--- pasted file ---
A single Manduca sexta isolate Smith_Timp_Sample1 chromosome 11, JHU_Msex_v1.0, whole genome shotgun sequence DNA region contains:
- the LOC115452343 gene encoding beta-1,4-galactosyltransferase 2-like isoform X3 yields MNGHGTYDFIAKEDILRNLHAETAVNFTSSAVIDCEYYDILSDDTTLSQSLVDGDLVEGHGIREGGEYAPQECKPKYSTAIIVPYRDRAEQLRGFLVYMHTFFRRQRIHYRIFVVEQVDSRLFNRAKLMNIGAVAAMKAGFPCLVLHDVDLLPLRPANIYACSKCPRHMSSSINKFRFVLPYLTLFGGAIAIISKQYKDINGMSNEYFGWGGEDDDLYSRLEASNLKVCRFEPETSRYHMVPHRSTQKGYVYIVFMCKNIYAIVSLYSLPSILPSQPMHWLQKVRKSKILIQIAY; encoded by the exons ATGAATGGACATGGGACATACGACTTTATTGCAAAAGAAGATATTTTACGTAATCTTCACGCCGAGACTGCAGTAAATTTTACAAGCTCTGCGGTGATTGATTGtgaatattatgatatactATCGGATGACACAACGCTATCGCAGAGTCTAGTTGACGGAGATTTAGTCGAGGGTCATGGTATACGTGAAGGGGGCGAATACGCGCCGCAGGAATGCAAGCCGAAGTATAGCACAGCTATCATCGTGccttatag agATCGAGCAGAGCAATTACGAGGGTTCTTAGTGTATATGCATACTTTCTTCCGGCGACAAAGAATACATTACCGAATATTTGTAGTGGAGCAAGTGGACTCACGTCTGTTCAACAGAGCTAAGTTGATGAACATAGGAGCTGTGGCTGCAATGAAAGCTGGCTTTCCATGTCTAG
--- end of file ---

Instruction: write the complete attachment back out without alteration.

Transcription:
A single Manduca sexta isolate Smith_Timp_Sample1 chromosome 11, JHU_Msex_v1.0, whole genome shotgun sequence DNA region contains:
- the LOC115452343 gene encoding beta-1,4-galactosyltransferase 2-like isoform X3 yields MNGHGTYDFIAKEDILRNLHAETAVNFTSSAVIDCEYYDILSDDTTLSQSLVDGDLVEGHGIREGGEYAPQECKPKYSTAIIVPYRDRAEQLRGFLVYMHTFFRRQRIHYRIFVVEQVDSRLFNRAKLMNIGAVAAMKAGFPCLVLHDVDLLPLRPANIYACSKCPRHMSSSINKFRFVLPYLTLFGGAIAIISKQYKDINGMSNEYFGWGGEDDDLYSRLEASNLKVCRFEPETSRYHMVPHRSTQKGYVYIVFMCKNIYAIVSLYSLPSILPSQPMHWLQKVRKSKILIQIAY; encoded by the exons ATGAATGGACATGGGACATACGACTTTATTGCAAAAGAAGATATTTTACGTAATCTTCACGCCGAGACTGCAGTAAATTTTACAAGCTCTGCGGTGATTGATTGtgaatattatgatatactATCGGATGACACAACGCTATCGCAGAGTCTAGTTGACGGAGATTTAGTCGAGGGTCATGGTATACGTGAAGGGGGCGAATACGCGCCGCAGGAATGCAAGCCGAAGTATAGCACAGCTATCATCGTGccttatag agATCGAGCAGAGCAATTACGAGGGTTCTTAGTGTATATGCATACTTTCTTCCGGCGACAAAGAATACATTACCGAATATTTGTAGTGGAGCAAGTGGACTCACGTCTGTTCAACAGAGCTAAGTTGATGAACATAGGAGCTGTGGCTGCAATGAAAGCTGGCTTTCCATGTCTAG